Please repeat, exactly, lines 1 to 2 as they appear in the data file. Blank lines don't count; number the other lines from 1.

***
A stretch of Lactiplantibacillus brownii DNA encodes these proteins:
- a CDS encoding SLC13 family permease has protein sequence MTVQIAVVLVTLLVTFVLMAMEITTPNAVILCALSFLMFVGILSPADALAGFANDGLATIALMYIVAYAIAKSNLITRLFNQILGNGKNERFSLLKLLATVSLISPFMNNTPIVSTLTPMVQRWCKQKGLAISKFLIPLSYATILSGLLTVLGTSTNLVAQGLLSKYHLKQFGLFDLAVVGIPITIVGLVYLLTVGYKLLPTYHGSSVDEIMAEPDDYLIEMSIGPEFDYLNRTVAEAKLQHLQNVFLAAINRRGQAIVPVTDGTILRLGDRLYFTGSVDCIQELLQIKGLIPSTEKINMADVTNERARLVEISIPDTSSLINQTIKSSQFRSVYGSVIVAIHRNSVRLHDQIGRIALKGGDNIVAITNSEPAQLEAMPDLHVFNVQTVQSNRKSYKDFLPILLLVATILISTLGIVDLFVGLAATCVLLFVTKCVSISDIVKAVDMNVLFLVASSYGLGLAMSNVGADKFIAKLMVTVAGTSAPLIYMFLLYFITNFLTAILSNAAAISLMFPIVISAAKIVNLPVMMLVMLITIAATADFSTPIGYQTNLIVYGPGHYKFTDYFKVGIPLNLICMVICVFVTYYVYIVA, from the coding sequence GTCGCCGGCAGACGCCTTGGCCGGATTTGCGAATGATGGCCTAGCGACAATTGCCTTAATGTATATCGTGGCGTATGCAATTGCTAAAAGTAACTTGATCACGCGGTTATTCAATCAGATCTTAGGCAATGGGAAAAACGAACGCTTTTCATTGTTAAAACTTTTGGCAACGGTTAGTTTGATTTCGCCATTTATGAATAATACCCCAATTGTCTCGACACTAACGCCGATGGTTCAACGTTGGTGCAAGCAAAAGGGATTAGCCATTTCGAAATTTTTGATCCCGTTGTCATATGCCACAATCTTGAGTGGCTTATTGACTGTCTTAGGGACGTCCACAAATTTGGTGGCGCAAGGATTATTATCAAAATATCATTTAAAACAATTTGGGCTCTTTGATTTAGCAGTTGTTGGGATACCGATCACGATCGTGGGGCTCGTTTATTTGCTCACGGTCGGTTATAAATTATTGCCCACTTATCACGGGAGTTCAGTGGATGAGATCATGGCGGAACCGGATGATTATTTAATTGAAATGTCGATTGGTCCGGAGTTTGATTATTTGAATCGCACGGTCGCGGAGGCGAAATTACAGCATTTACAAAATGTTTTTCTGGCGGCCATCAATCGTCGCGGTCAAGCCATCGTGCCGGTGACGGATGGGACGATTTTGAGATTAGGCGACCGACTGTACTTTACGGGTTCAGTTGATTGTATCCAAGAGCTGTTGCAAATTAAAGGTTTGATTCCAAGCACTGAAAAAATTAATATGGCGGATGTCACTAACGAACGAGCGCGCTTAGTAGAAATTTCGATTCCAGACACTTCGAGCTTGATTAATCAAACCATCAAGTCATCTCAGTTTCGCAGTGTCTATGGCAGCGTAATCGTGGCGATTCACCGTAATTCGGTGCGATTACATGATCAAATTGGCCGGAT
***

A stretch of Lactiplantibacillus brownii DNA encodes these proteins:
- a CDS encoding SLC13 family permease has protein sequence MTVQIAVVLVTLLVTFVLMAMEITTPNAVILCALSFLMFVGILSPADALAGFANDGLATIALMYIVAYAIAKSNLITRLFNQILGNGKNERFSLLKLLATVSLISPFMNNTPIVSTLTPMVQRWCKQKGLAISKFLIPLSYATILSGLLTVLGTSTNLVAQGLLSKYHLKQFGLFDLAVVGIPITIVGLVYLLTVGYKLLPTYHGSSVDEIMAEPDDYLIEMSIGPEFDYLNRTVAEAKLQHLQNVFLAAINRRGQAIVPVTDGTILRLGDRLYFTGSVDCIQELLQIKGLIPSTEKINMADVTNERARLVEISIPDTSSLINQTIKSSQFRSVYGSVIVAIHRNSVRLHDQIGRIALKGGDNIVAITNSEPAQLEAMPDLHVFNVQTVQSNRKSYKDFLPILLLVATILISTLGIVDLFVGLAATCVLLFVTKCVSISDIVKAVDMNVLFLVASSYGLGLAMSNVGADKFIAKLMVTVAGTSAPLIYMFLLYFITNFLTAILSNAAAISLMFPIVISAAKIVNLPVMMLVMLITIAATADFSTPIGYQTNLIVYGPGHYKFTDYFKVGIPLNLICMVICVFVTYYVYIVA, from the coding sequence GTCGCCGGCAGACGCCTTGGCCGGATTTGCGAATGATGGCCTAGCGACAATTGCCTTAATGTATATCGTGGCGTATGCAATTGCTAAAAGTAACTTGATCACGCGGTTATTCAATCAGATCTTAGGCAATGGGAAAAACGAACGCTTTTCATTGTTAAAACTTTTGGCAACGGTTAGTTTGATTTCGCCATTTATGAATAATACCCCAATTGTCTCGACACTAACGCCGATGGTTCAACGTTGGTGCAAGCAAAAGGGATTAGCCATTTCGAAATTTTTGATCCCGTTGTCATATGCCACAATCTTGAGTGGCTTATTGACTGTCTTAGGGACGTCCACAAATTTGGTGGCGCAAGGATTATTATCAAAATATCATTTAAAACAATTTGGGCTCTTTGATTTAGCAGTTGTTGGGATACCGATCACGATCGTGGGGCTCGTTTATTTGCTCACGGTCGGTTATAAATTATTGCCCACTTATCACGGGAGTTCAGTGGATGAGATCATGGCGGAACCGGATGATTATTTAATTGAAATGTCGATTGGTCCGGAGTTTGATTATTTGAATCGCACGGTCGCGGAGGCGAAATTACAGCATTTACAAAATGTTTTTCTGGCGGCCATCAATCGTCGCGGTCAAGCCATCGTGCCGGTGACGGATGGGACGATTTTGAGATTAGGCGACCGACTGTACTTTACGGGTTCAGTTGATTGTATCCAAGAGCTGTTGCAAATTAAAGGTTTGATTCCAAGCACTGAAAAAATTAATATGGCGGATGTCACTAACGAACGAGCGCGCTTAGTAGAAATTTCGATTCCAGACACTTCGAGCTTGATTAATCAAACCATCAAGTCATCTCAGTTTCGCAGTGTCTATGGCAGCGTAATCGTGGCGATTCACCGTAATTCGGTGCGATTACATGATCAAATTGGCCGGAT